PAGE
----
Transportation isn’t solely a horizontal, long-distance endeavor where we travel from one cartographically discrete place to another. Sometimes we just need to go from Point A to another floor on Point A. So we hop into a small cab with carpeted walls alongside a few other people and ride to the top, never once asking ourselves if the carbon footprint of our elevator trip might exceed that of our commute to work. (Don’t worry, it doesn’t! I was just using that as an example.)
Although not as hazardous to our planetary health as driving a car, this type of mechanized and electrical travel is often a silent and unseen energy consumer. In a typical year, one elevator in a small, three-story commercial building uses approximately 3,800 kilowatt-hours or one-third of the energy consumed by the average American home – peanut kWh’s compared to an elevator bank in a 25-story high rise, which can eat up 21,000 kWh annually.
A study conducted by ThyssenKrupp, an elevator manufacturer, found many elevators to be highly inefficient with most using a substantial amount of power during off-business hours (since they’re never shut down!).
Of course, where there’s transportation, energy consumption and an ailing environment involved, there’s always room for conservation-based improvements. You can do your part by elevator pooling with your coworkers or taking the stairs, but in all honesty, the energy cost savings you’ll contribute will be meager. (But you’ll do wonders for your health!)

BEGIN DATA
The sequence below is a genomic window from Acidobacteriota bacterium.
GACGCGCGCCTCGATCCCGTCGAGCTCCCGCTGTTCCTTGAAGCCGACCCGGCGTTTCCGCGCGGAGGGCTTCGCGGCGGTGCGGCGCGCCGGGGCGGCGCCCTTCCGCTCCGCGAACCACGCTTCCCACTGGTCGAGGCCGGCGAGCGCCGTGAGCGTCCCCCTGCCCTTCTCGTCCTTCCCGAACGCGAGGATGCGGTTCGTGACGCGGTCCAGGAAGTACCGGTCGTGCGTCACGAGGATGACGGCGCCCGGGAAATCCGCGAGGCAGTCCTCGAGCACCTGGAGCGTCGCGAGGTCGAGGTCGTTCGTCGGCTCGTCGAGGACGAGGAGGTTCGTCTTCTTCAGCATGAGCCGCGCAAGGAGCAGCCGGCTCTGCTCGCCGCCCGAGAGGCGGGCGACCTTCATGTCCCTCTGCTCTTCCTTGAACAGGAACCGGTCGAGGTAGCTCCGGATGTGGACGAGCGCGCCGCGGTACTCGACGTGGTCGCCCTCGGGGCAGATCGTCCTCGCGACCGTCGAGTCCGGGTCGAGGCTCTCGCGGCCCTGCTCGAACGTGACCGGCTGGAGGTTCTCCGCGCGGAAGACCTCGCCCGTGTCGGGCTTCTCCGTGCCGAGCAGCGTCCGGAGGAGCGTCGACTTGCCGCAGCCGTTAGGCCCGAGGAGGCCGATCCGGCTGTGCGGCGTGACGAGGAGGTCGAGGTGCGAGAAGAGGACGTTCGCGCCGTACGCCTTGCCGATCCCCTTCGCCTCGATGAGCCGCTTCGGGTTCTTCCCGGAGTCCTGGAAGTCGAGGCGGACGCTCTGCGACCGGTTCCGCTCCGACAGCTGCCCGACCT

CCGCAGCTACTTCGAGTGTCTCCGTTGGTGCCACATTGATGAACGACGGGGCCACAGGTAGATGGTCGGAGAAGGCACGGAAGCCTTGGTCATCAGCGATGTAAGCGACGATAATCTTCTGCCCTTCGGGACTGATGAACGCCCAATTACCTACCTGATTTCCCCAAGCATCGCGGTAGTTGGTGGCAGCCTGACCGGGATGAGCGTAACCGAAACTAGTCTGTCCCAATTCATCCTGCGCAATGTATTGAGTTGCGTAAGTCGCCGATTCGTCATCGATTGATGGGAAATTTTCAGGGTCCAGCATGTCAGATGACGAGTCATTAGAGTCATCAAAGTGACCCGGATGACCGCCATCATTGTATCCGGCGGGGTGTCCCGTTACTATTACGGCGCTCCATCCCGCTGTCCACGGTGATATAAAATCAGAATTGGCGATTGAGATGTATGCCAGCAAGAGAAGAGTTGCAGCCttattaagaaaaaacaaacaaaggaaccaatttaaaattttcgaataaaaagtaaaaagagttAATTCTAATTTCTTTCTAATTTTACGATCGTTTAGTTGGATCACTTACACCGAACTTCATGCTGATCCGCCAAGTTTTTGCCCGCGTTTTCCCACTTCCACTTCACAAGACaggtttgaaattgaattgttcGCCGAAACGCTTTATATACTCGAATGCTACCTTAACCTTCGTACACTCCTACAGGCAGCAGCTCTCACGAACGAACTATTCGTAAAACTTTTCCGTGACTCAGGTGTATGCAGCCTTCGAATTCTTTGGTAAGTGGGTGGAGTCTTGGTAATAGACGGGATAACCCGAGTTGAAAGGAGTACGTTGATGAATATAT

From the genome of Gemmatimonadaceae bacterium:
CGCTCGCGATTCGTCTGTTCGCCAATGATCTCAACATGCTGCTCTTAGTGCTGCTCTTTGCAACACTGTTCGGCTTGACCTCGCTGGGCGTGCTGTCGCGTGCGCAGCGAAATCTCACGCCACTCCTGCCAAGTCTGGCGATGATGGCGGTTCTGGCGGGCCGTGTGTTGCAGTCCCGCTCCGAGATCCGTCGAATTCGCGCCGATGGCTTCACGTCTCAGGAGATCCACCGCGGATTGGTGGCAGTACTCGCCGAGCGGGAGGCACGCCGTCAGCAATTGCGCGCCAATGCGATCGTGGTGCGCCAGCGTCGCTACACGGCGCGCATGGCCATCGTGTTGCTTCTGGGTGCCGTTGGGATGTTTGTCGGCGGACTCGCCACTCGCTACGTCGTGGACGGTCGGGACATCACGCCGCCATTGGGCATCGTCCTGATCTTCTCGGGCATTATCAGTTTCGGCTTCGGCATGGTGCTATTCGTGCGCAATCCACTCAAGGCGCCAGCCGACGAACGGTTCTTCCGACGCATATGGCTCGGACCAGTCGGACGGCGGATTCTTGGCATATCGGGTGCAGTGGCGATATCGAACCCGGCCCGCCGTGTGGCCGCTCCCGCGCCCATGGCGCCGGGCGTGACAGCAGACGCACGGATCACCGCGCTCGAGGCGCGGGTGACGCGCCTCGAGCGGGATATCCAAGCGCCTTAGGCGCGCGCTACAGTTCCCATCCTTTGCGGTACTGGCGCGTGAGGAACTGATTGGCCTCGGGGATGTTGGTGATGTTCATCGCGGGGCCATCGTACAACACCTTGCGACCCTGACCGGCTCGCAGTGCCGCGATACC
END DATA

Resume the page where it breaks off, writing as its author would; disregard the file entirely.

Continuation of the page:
A new kind of elevator technology is attempting to substantially decrease overall electricity demands by using vacuum and pneumatic design innovations, such as Pneumatic Vacuum Elevator’s “Eco-Friendly” line. They’re not totally unlike the drive-thru air tubes at your bank that neatly suck up deposits. This particular engineering scheme relies almost entirely on air, obviating the need for lots of moveable parts (and maintenance lubrication oils made from petroleum), drawing far less electricity, and using fewer construction materials since they work without shafts or cables.
Of course, the portable elevators are only meant for single-family homes and small office buildings, but PVE and other companies like it are paving the way in getting environmentally conscious elevators “off the ground.”